4 tsp. powdered sugar (this is not too sweet, but just right for me.  if you’d like it more sweet add another ~2 tbs. powdered sugar to taste.)

soak time: 6 hours (or overnight)
preparation time: 15 minutes
cook time: ~30 minutes
yields one large/two small inverted oreo cake (serves 6-8 depending on serving size)

1. Prepare cake: soak flax seeds in water in a covered container for 6 hours room temperature or overnight in the refrigerator.
2. Pre-heat oven to 325 degrees F (160 degrees C).  Blend both water and flax seeds with vanilla, agave nectar, and sea salt until white and few traces of seed shells remain.
3. In separate large bowl combine dry ingredients.  Add flax seed mixture and oil.  Combine until homogenous.

dry ingredients cocoa powder flours

batter oreo cake
4. Prepare one large brownie pan or two small cake pans with a thin layer of oil/cooking spray and a dusting of rice flour.  (You want the batter to spread out to be about an inch thick, no more.)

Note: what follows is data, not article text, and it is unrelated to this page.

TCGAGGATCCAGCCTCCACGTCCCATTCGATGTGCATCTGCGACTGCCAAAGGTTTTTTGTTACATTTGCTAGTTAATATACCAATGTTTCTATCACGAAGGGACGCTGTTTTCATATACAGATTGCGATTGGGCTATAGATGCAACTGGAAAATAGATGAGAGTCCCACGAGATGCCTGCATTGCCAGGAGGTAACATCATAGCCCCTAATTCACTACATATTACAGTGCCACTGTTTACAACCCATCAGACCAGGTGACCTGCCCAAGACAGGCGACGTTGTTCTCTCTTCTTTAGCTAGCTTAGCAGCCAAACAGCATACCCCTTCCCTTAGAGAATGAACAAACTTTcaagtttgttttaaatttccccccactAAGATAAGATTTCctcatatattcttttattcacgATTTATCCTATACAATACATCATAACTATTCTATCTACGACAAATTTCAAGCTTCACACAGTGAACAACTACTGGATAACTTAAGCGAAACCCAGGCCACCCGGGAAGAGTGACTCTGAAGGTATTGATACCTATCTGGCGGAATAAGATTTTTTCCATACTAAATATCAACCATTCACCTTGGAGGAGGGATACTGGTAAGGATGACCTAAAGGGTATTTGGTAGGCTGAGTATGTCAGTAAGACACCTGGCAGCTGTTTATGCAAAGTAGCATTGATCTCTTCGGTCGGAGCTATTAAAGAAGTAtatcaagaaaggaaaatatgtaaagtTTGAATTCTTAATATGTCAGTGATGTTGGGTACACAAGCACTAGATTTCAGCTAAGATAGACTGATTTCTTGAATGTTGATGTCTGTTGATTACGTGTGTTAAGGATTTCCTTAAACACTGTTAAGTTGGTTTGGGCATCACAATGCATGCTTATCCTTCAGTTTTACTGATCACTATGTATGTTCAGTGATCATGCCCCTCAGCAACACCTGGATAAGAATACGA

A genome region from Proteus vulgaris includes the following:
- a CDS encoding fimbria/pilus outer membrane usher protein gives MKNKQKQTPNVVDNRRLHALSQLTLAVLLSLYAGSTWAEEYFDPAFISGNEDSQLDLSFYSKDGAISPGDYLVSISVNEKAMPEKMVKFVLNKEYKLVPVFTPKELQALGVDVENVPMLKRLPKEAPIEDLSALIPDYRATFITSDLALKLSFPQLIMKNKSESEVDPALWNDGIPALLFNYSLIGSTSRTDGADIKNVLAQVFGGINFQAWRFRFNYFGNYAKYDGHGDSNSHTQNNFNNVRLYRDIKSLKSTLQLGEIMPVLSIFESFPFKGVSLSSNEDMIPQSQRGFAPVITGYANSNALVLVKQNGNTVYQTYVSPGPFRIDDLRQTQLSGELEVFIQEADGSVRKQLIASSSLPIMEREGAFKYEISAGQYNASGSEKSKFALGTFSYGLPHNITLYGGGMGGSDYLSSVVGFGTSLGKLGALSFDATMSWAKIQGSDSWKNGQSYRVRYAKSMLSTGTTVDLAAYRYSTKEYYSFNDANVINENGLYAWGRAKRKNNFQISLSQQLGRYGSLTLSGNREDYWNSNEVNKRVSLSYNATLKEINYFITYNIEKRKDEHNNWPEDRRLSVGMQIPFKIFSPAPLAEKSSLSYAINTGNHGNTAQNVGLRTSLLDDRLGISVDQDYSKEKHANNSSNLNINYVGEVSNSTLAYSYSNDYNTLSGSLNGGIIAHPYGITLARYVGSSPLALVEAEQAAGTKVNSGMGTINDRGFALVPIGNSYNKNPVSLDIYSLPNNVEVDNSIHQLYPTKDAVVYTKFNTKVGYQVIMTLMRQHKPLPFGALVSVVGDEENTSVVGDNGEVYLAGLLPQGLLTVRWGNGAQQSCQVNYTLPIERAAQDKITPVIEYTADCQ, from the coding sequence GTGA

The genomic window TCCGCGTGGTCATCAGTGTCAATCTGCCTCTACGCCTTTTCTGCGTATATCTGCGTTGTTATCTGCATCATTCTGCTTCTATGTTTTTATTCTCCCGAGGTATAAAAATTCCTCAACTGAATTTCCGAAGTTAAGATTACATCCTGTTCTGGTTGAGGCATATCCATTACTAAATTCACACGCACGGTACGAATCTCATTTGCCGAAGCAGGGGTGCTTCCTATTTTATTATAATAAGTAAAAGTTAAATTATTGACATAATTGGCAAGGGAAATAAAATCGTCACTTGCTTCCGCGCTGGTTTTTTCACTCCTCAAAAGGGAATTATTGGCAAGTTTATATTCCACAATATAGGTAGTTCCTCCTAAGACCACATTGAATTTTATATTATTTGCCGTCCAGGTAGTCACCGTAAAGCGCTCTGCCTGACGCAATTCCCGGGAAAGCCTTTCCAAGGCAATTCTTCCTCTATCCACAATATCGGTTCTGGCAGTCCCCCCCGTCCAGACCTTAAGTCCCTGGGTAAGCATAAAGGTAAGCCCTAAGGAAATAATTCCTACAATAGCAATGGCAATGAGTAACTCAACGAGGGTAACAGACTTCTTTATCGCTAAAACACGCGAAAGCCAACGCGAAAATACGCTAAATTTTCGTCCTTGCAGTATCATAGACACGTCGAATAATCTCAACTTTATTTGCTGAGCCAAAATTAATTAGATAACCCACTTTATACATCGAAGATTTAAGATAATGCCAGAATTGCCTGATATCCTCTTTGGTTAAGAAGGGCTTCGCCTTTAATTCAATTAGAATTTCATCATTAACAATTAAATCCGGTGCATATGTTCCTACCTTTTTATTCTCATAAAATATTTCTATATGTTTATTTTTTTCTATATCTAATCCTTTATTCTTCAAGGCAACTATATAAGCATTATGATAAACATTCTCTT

5. Spoon batter into prepared cake molds and bake for about 30 minutes, until center is solid and top is crusted.  Remove from heat, let cool entirely before frosting.

oreo cake pre-frostingmascarpone frosting in bowl
6. Prepare frosting: mix all ingredients until homogenous.  Transfer entirety of frosting into a piping bag with a large circular tip.
7. Finish cake: pipe parallel and equal rows of oreo-filling size circles onto the top of your cake as shown in the photos.  Cut into a square or rectangle for something classy, and serve, ideally, in a square or rectangle shape with a few strawberries and perhaps a glass of bubbly?

cutting cake

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gluten-free teff BAGUETTE

cooked baguetteswhen the goin’ gets teff… (first and last bad joke, I promise)

brushing oil teff breadoh baby